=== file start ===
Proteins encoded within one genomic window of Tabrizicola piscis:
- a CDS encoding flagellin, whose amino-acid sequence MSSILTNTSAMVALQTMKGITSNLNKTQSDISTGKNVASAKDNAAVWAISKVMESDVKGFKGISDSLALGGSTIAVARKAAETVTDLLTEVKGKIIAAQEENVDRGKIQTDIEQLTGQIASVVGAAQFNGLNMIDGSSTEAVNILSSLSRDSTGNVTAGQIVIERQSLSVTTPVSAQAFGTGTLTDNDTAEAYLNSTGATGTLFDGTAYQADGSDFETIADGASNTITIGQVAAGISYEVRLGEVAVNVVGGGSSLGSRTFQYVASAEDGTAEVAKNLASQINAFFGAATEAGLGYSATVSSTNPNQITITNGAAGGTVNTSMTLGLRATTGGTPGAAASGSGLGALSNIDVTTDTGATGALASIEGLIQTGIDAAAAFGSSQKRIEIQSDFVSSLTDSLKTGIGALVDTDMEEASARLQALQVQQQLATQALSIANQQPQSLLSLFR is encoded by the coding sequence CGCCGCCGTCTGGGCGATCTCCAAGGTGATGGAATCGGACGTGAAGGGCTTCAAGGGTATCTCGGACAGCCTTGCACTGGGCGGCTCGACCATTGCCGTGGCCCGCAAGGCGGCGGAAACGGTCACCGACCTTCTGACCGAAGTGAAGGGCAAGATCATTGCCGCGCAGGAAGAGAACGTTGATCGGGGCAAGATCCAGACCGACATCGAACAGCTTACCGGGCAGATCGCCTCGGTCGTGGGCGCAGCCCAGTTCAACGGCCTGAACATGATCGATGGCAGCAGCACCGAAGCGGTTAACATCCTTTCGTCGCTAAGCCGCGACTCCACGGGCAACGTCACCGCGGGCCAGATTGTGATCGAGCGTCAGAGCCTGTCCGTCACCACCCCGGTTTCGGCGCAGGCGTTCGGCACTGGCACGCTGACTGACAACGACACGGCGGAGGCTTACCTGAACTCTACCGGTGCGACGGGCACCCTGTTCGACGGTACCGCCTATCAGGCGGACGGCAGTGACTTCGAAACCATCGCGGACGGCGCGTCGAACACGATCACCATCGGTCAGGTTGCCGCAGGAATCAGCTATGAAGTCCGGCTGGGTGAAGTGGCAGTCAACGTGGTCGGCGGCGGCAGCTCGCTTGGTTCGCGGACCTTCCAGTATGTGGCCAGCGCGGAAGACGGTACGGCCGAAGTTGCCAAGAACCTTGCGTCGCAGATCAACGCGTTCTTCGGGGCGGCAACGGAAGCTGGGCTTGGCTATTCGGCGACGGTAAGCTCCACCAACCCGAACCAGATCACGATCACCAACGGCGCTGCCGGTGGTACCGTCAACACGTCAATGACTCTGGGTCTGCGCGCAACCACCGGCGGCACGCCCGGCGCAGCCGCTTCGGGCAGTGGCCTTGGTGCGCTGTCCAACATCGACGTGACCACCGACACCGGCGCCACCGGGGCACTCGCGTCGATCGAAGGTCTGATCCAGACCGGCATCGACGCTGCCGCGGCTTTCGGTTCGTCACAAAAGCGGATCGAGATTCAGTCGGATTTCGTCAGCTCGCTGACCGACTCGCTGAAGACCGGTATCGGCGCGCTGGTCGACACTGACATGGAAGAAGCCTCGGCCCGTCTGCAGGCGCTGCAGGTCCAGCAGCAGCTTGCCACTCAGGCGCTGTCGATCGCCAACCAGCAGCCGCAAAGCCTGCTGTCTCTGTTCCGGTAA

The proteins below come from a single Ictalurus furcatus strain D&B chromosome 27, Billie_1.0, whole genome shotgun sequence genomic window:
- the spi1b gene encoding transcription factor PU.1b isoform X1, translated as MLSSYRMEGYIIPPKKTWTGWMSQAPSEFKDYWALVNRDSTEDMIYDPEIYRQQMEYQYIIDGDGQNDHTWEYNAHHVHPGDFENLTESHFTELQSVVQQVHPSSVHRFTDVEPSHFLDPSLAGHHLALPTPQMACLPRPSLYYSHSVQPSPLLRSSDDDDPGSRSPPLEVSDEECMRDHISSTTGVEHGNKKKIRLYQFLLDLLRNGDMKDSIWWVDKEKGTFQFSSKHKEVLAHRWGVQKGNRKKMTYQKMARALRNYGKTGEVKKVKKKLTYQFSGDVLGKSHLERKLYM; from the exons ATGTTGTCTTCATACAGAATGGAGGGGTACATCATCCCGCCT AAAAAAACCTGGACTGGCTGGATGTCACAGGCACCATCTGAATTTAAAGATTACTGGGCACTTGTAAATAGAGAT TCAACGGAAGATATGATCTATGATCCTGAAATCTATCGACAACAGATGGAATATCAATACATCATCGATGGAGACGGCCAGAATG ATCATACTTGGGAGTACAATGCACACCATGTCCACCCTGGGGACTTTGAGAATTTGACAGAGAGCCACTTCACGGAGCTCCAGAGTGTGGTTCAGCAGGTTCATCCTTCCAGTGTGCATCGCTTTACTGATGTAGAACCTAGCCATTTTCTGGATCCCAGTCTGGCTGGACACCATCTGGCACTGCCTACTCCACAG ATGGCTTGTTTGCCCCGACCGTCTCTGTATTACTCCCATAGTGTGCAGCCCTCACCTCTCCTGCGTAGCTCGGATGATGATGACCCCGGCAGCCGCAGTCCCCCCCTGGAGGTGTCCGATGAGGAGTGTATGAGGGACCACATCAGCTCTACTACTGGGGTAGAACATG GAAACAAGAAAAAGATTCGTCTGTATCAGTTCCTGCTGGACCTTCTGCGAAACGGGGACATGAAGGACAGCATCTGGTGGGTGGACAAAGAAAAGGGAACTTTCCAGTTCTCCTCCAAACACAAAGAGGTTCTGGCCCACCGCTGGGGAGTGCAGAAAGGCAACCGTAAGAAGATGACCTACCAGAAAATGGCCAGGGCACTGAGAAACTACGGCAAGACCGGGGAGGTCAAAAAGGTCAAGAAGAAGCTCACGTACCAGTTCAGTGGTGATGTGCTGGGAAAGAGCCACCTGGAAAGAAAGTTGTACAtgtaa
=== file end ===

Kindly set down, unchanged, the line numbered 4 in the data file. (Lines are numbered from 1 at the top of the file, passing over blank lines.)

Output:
- the spi1b gene encoding transcription factor PU.1b isoform X1, translated as MLSSYRMEGYIIPPKKTWTGWMSQAPSEFKDYWALVNRDSTEDMIYDPEIYRQQMEYQYIIDGDGQNDHTWEYNAHHVHPGDFENLTESHFTELQSVVQQVHPSSVHRFTDVEPSHFLDPSLAGHHLALPTPQMACLPRPSLYYSHSVQPSPLLRSSDDDDPGSRSPPLEVSDEECMRDHISSTTGVEHGNKKKIRLYQFLLDLLRNGDMKDSIWWVDKEKGTFQFSSKHKEVLAHRWGVQKGNRKKMTYQKMARALRNYGKTGEVKKVKKKLTYQFSGDVLGKSHLERKLYM; from the exons ATGTTGTCTTCATACAGAATGGAGGGGTACATCATCCCGCCT AAAAAAACCTGGACTGGCTGGATGTCACAGGCACCATCTGAATTTAAAGATTACTGGGCACTTGTAAATAGAGAT TCAACGGAAGATATGATCTATGATCCTGAAATCTATCGACAACAGATGGAATATCAATACATCATCGATGGAGACGGCCAGAATG ATCATACTTGGGAGTACAATGCACACCATGTCCACCCTGGGGACTTTGAGAATTTGACAGAGAGCCACTTCACGGAGCTCCAGAGTGTGGTTCAGCAGGTTCATCCTTCCAGTGTGCATCGCTTTACTGATGTAGAACCTAGCCATTTTCTGGATCCCAGTCTGGCTGGACACCATCTGGCACTGCCTACTCCACAG ATGGCTTGTTTGCCCCGACCGTCTCTGTATTACTCCCATAGTGTGCAGCCCTCACCTCTCCTGCGTAGCTCGGATGATGATGACCCCGGCAGCCGCAGTCCCCCCCTGGAGGTGTCCGATGAGGAGTGTATGAGGGACCACATCAGCTCTACTACTGGGGTAGAACATG GAAACAAGAAAAAGATTCGTCTGTATCAGTTCCTGCTGGACCTTCTGCGAAACGGGGACATGAAGGACAGCATCTGGTGGGTGGACAAAGAAAAGGGAACTTTCCAGTTCTCCTCCAAACACAAAGAGGTTCTGGCCCACCGCTGGGGAGTGCAGAAAGGCAACCGTAAGAAGATGACCTACCAGAAAATGGCCAGGGCACTGAGAAACTACGGCAAGACCGGGGAGGTCAAAAAGGTCAAGAAGAAGCTCACGTACCAGTTCAGTGGTGATGTGCTGGGAAAGAGCCACCTGGAAAGAAAGTTGTACAtgtaa